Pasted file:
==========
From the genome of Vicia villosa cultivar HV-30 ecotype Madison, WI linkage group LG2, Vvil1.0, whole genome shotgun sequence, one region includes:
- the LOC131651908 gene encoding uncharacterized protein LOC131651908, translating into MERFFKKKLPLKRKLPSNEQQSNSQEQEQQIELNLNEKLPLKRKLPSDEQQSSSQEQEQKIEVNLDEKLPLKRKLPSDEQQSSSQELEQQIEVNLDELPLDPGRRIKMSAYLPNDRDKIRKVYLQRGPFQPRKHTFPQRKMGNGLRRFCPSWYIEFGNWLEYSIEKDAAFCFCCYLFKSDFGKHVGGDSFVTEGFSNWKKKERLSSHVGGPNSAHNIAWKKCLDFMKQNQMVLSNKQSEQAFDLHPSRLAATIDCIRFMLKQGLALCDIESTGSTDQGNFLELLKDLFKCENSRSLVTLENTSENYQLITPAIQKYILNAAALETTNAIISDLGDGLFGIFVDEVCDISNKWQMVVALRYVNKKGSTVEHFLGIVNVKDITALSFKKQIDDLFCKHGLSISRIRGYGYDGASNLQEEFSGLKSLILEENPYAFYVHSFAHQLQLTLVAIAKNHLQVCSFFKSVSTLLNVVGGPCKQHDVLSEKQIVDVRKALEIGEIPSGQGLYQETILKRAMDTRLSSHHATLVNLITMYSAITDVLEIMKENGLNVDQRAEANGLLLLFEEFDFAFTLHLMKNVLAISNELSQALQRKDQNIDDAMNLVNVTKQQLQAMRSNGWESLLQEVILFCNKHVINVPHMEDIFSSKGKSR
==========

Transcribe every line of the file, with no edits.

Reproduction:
From the genome of Vicia villosa cultivar HV-30 ecotype Madison, WI linkage group LG2, Vvil1.0, whole genome shotgun sequence, one region includes:
- the LOC131651908 gene encoding uncharacterized protein LOC131651908, translating into MERFFKKKLPLKRKLPSNEQQSNSQEQEQQIELNLNEKLPLKRKLPSDEQQSSSQEQEQKIEVNLDEKLPLKRKLPSDEQQSSSQELEQQIEVNLDELPLDPGRRIKMSAYLPNDRDKIRKVYLQRGPFQPRKHTFPQRKMGNGLRRFCPSWYIEFGNWLEYSIEKDAAFCFCCYLFKSDFGKHVGGDSFVTEGFSNWKKKERLSSHVGGPNSAHNIAWKKCLDFMKQNQMVLSNKQSEQAFDLHPSRLAATIDCIRFMLKQGLALCDIESTGSTDQGNFLELLKDLFKCENSRSLVTLENTSENYQLITPAIQKYILNAAALETTNAIISDLGDGLFGIFVDEVCDISNKWQMVVALRYVNKKGSTVEHFLGIVNVKDITALSFKKQIDDLFCKHGLSISRIRGYGYDGASNLQEEFSGLKSLILEENPYAFYVHSFAHQLQLTLVAIAKNHLQVCSFFKSVSTLLNVVGGPCKQHDVLSEKQIVDVRKALEIGEIPSGQGLYQETILKRAMDTRLSSHHATLVNLITMYSAITDVLEIMKENGLNVDQRAEANGLLLLFEEFDFAFTLHLMKNVLAISNELSQALQRKDQNIDDAMNLVNVTKQQLQAMRSNGWESLLQEVILFCNKHVINVPHMEDIFSSKGKSR